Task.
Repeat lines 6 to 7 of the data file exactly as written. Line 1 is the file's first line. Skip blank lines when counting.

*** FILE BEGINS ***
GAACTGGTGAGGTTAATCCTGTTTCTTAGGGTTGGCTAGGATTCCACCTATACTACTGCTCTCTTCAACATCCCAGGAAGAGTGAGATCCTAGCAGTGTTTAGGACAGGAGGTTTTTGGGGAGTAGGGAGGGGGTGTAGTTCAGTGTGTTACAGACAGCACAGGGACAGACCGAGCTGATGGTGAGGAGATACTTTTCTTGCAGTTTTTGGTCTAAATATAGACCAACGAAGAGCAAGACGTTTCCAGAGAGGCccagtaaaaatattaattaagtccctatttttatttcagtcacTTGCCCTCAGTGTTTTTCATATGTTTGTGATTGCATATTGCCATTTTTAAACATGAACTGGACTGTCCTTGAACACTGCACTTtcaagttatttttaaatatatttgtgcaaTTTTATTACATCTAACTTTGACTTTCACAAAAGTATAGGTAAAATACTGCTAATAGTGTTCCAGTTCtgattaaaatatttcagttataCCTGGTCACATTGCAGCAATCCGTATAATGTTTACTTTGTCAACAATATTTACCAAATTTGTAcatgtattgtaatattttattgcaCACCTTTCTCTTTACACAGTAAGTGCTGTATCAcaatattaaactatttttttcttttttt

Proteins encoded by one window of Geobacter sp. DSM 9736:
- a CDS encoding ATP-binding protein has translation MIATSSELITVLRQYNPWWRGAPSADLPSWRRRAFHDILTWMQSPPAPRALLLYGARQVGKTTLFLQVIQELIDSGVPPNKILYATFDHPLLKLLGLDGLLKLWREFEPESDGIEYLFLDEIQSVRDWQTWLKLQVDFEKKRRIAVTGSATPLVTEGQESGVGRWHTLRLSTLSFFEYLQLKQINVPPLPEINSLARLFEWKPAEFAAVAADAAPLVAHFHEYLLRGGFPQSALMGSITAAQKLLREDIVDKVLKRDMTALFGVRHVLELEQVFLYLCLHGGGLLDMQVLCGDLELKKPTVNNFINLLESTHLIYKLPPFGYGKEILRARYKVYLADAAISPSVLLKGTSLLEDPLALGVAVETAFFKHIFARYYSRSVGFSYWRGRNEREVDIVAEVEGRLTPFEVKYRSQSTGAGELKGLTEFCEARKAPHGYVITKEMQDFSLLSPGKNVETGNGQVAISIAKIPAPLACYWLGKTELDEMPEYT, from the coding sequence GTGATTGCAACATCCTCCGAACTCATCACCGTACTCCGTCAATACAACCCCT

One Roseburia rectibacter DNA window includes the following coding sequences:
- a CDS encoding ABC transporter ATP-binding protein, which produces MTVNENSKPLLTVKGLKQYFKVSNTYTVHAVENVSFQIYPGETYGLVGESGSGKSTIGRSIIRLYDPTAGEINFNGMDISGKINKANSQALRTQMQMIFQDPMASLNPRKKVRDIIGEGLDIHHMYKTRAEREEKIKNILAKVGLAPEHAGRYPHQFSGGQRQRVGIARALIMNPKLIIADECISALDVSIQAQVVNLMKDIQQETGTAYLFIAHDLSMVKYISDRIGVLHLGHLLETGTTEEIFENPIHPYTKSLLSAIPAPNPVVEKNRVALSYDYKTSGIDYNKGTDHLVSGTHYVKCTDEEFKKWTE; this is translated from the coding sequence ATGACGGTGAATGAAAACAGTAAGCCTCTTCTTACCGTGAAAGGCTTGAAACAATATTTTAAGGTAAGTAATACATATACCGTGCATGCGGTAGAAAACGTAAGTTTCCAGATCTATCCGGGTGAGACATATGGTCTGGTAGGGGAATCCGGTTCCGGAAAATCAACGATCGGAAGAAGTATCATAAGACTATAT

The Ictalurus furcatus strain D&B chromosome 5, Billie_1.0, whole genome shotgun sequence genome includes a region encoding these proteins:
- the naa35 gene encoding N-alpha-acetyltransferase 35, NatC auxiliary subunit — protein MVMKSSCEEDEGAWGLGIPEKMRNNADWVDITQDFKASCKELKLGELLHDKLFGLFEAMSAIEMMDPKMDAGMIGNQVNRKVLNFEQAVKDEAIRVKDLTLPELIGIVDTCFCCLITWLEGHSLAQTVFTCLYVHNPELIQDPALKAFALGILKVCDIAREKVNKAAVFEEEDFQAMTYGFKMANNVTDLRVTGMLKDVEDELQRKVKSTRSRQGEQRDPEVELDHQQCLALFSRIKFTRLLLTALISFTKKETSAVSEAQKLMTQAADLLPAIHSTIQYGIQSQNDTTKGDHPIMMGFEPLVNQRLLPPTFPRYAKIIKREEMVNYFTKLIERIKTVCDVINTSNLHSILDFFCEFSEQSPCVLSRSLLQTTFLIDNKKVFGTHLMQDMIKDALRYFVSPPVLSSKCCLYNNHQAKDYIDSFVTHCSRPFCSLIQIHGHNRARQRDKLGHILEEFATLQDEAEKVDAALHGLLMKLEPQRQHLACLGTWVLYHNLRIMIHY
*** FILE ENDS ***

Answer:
The Ictalurus furcatus strain D&B chromosome 5, Billie_1.0, whole genome shotgun sequence genome includes a region encoding these proteins:
- the naa35 gene encoding N-alpha-acetyltransferase 35, NatC auxiliary subunit — protein MVMKSSCEEDEGAWGLGIPEKMRNNADWVDITQDFKASCKELKLGELLHDKLFGLFEAMSAIEMMDPKMDAGMIGNQVNRKVLNFEQAVKDEAIRVKDLTLPELIGIVDTCFCCLITWLEGHSLAQTVFTCLYVHNPELIQDPALKAFALGILKVCDIAREKVNKAAVFEEEDFQAMTYGFKMANNVTDLRVTGMLKDVEDELQRKVKSTRSRQGEQRDPEVELDHQQCLALFSRIKFTRLLLTALISFTKKETSAVSEAQKLMTQAADLLPAIHSTIQYGIQSQNDTTKGDHPIMMGFEPLVNQRLLPPTFPRYAKIIKREEMVNYFTKLIERIKTVCDVINTSNLHSILDFFCEFSEQSPCVLSRSLLQTTFLIDNKKVFGTHLMQDMIKDALRYFVSPPVLSSKCCLYNNHQAKDYIDSFVTHCSRPFCSLIQIHGHNRARQRDKLGHILEEFATLQDEAEKVDAALHGLLMKLEPQRQHLACLGTWVLYHNLRIMIHY